Manny Machado situation getting complicated for Padres

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The San Diego Padres are spending like no other time in the history of the franchise.

A.J. Preller keeps outdoing himself as the team has acquired or signed Josh Hader, Juan Soto, Xander Bogaerts, Josh Bell, Michael Wacha, Nelson Cruz, and Matt Carpenter (among others) within the last six months. Bogaerts received an 11-year deal at $280 million this winter as the Padres lured the longtime Red Sox away from Boston.

Peter Seidler and his ownership group are committed to winning as San Diego has moved into the upper echelon as far as spending goes. The Padres’ salary for the 2023 season is approaching $300 million, which is quite amazing when you think about the past of this organization and its propensity to be frugal.

The team is invested in the future, as Bogaerts and Tatis are signed through the 2033 season. Yu Darvish was handed a hefty extension this winter, and Joe Musgrove was signed to an extension last year. The Padres are committed to several players, but there are also some really big question marks.

Juan Soto is one issue, as the outfielder is signed for the next two seasons and has made it quite clear that he intends to test the free-agent market. The Padres paid a hefty price for the outfielder, and there are whispers that they would like to retain the outfielder and sign him to a long-term deal. That may cost the Padres upwards of $400 million, considering that Soto will be so young when he hits the open market after the 2024 season.

What will the Padres do?

The most recent issue and something that has come to the front burner is what will happen with Manny Machado, who is arguably the team’s captain. Machado, signed in February of 2019, possesses an opt-out after the 2023 season, and he intends to use it. At the time Machado was signed, his 10-year/$300 million contract was the largest contract in the history of North American sports.

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Times have changed, and the third baseman wants to be paid.

“I think I’ve expressed that I will be opting out after this year,” Machado proclaimed in front of his locker in Peoria this week. He went on to mention that the market has changed, and the value of players is increasing. Machado has every intention to be paid more. He wants a raise, and the All-Star will get it.

Can the Padres afford to sign Soto and Machado in the next two seasons?

Most believe it will not be possible. Making a commitment to four to six players at $150 million per year (in total) or more puts a cramp on the overall construction of the roster. The Padres do not have waves of young talent arriving soon at the major league level, so the rest of their roster will be made up of players who are making decent money. Preller and his staff will need to find unheralded players or young players who are making a fraction of their worth. It will be complicated for the Padres to remain successful with a roster full of superstar talent.

Peter Seidler and his group are capable of opening up their pocketbooks and keep spending, but that is a lot to ask. At some point, the Padres’ spending will need to end. They cannot acquire every talented young player. It just isn’t possible.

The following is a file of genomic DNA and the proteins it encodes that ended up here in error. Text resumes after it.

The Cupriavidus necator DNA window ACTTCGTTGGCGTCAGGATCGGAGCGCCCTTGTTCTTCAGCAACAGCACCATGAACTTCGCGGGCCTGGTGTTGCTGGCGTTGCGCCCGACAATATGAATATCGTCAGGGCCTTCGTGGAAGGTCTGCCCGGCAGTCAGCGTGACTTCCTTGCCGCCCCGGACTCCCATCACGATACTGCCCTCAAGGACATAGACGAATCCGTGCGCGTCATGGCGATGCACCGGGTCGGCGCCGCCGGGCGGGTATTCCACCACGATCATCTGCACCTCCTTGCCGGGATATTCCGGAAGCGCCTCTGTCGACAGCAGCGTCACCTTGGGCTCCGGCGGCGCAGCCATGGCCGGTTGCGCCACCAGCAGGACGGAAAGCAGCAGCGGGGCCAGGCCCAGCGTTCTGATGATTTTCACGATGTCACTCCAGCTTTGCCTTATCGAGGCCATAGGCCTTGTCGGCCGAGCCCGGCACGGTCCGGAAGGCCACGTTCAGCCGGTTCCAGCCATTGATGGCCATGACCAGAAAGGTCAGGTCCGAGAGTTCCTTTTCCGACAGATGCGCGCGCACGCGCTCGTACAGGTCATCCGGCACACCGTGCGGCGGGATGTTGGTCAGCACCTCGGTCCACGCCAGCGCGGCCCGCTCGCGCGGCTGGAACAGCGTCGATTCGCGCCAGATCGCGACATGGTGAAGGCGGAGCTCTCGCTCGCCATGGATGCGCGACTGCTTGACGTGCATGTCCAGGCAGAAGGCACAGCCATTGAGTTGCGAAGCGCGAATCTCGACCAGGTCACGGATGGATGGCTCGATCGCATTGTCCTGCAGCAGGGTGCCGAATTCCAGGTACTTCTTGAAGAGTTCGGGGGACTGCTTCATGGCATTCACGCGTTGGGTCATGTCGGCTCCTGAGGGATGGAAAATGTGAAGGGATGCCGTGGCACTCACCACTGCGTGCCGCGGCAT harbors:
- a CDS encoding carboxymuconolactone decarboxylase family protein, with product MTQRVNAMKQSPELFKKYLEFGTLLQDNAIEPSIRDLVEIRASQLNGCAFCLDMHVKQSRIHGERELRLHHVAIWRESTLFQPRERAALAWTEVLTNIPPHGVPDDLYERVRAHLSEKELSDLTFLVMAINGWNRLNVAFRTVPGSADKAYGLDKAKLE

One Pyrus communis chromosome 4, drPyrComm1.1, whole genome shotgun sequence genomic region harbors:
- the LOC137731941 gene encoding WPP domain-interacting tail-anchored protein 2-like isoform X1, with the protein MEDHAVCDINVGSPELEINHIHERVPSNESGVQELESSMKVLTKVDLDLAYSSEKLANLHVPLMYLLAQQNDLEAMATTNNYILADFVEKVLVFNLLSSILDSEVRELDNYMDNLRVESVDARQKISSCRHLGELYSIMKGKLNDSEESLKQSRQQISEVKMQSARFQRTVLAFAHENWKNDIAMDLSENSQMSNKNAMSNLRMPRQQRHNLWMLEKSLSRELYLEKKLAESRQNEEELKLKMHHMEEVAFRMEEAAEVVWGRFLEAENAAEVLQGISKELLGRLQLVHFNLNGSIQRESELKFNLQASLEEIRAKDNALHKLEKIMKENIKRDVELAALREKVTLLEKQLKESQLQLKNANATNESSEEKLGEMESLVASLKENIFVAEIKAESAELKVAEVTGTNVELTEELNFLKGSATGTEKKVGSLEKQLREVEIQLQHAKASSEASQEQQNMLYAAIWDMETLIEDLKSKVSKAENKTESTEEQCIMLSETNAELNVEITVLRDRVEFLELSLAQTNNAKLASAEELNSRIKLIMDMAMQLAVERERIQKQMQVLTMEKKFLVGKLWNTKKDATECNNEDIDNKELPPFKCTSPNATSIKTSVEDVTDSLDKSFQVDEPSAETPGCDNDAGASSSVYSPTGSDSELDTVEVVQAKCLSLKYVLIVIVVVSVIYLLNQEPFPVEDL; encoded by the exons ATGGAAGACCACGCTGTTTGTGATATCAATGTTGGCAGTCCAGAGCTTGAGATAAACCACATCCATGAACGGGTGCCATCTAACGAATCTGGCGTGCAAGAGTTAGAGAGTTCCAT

Manny Machado should be the focus now for San Diego. In a bumpy 2022 season, he was the rock the team needed to make it all the way to the NLCS.

Listening to Machado this week, you get a sense that he is slightly upset. The two sides briefly negotiated a new deal, but nothing came to fruition. Listen for yourself as Machado spoke this week in Peoria.

This clip does not sound good if you are a Padres fan.

The fact he is making this public in the spring seems a bit odd. Did he have early negotiations with the club and not like what he was offered? There is really no incentive for him to speak this candidly in front of the media. Most players wouldn’t address the issue, but Machado clearly welcomed discussing the topic.

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In an important season, Manny Machado is not happy. That is concerning.

It is essentially a contract year for Machado as he intends to take offers on his services next winter. The production from the third baseman should be present, but you have to worry about him being content with being a Padre. There are exciting things happening in San Diego, and Manny Machado should be front and center as the Padres compete yearly for a World Series title. Things are getting complicated for the Padres and Manny Machado, and there really is no end in sight.

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2 thoughts on “Manny Machado situation getting complicated for Padres

  1. The benefits of coming out early to announce the opt out is to remove or lessen the constant pressure of reporters asking about the situation for 162 games. Manny can focus on baseball and padres management can continue to echo that Manny is a “top priority.” Win win and Manny’s team will negotiate in the background to set a floor for when he’s available for the rest of the market. Padres know what they have in manny then they can decide if he’s the right investment long term of 10+ years

  2. I really feel that it is up to Manny. I know Pete and AJ will give him the extension but what does Manny want? Hope he stays!

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